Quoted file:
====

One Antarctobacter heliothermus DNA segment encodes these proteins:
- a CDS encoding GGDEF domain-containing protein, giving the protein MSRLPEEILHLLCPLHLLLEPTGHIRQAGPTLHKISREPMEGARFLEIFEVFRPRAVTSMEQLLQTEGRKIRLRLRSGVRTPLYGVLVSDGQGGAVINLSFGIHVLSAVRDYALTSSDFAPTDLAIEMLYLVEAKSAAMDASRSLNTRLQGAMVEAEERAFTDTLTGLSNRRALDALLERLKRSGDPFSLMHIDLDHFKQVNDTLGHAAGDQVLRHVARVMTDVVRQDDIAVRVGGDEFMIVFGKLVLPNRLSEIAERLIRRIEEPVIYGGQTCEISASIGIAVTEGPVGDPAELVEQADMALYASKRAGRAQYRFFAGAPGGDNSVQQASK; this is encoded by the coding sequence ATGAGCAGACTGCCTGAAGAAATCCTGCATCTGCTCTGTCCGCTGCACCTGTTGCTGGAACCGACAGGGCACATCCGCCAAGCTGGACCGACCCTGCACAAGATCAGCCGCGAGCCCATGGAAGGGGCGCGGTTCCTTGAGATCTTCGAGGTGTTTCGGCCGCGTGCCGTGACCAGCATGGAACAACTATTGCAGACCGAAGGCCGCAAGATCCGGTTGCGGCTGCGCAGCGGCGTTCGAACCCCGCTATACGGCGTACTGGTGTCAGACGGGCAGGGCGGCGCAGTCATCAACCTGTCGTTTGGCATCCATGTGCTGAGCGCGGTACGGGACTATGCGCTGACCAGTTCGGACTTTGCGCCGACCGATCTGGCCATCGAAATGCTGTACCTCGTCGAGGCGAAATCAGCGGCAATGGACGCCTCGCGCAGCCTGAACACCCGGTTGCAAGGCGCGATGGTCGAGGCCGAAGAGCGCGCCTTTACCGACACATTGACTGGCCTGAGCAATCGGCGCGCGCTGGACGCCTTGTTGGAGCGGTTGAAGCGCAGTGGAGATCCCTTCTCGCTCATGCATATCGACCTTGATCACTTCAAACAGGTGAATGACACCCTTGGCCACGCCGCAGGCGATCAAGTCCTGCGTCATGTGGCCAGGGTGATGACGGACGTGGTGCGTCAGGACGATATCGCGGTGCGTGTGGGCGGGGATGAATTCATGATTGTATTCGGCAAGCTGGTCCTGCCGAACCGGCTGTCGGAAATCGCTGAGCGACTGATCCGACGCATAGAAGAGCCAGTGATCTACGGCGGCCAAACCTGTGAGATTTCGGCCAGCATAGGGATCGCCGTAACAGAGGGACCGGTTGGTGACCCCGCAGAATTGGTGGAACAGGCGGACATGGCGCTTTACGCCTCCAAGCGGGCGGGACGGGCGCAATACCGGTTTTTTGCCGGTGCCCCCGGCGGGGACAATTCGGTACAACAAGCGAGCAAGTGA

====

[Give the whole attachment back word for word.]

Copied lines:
One Antarctobacter heliothermus DNA segment encodes these proteins:
- a CDS encoding GGDEF domain-containing protein, giving the protein MSRLPEEILHLLCPLHLLLEPTGHIRQAGPTLHKISREPMEGARFLEIFEVFRPRAVTSMEQLLQTEGRKIRLRLRSGVRTPLYGVLVSDGQGGAVINLSFGIHVLSAVRDYALTSSDFAPTDLAIEMLYLVEAKSAAMDASRSLNTRLQGAMVEAEERAFTDTLTGLSNRRALDALLERLKRSGDPFSLMHIDLDHFKQVNDTLGHAAGDQVLRHVARVMTDVVRQDDIAVRVGGDEFMIVFGKLVLPNRLSEIAERLIRRIEEPVIYGGQTCEISASIGIAVTEGPVGDPAELVEQADMALYASKRAGRAQYRFFAGAPGGDNSVQQASK; this is encoded by the coding sequence ATGAGCAGACTGCCTGAAGAAATCCTGCATCTGCTCTGTCCGCTGCACCTGTTGCTGGAACCGACAGGGCACATCCGCCAAGCTGGACCGACCCTGCACAAGATCAGCCGCGAGCCCATGGAAGGGGCGCGGTTCCTTGAGATCTTCGAGGTGTTTCGGCCGCGTGCCGTGACCAGCATGGAACAACTATTGCAGACCGAAGGCCGCAAGATCCGGTTGCGGCTGCGCAGCGGCGTTCGAACCCCGCTATACGGCGTACTGGTGTCAGACGGGCAGGGCGGCGCAGTCATCAACCTGTCGTTTGGCATCCATGTGCTGAGCGCGGTACGGGACTATGCGCTGACCAGTTCGGACTTTGCGCCGACCGATCTGGCCATCGAAATGCTGTACCTCGTCGAGGCGAAATCAGCGGCAATGGACGCCTCGCGCAGCCTGAACACCCGGTTGCAAGGCGCGATGGTCGAGGCCGAAGAGCGCGCCTTTACCGACACATTGACTGGCCTGAGCAATCGGCGCGCGCTGGACGCCTTGTTGGAGCGGTTGAAGCGCAGTGGAGATCCCTTCTCGCTCATGCATATCGACCTTGATCACTTCAAACAGGTGAATGACACCCTTGGCCACGCCGCAGGCGATCAAGTCCTGCGTCATGTGGCCAGGGTGATGACGGACGTGGTGCGTCAGGACGATATCGCGGTGCGTGTGGGCGGGGATGAATTCATGATTGTATTCGGCAAGCTGGTCCTGCCGAACCGGCTGTCGGAAATCGCTGAGCGACTGATCCGACGCATAGAAGAGCCAGTGATCTACGGCGGCCAAACCTGTGAGATTTCGGCCAGCATAGGGATCGCCGTAACAGAGGGACCGGTTGGTGACCCCGCAGAATTGGTGGAACAGGCGGACATGGCGCTTTACGCCTCCAAGCGGGCGGGACGGGCGCAATACCGGTTTTTTGCCGGTGCCCCCGGCGGGGACAATTCGGTACAACAAGCGAGCAAGTGA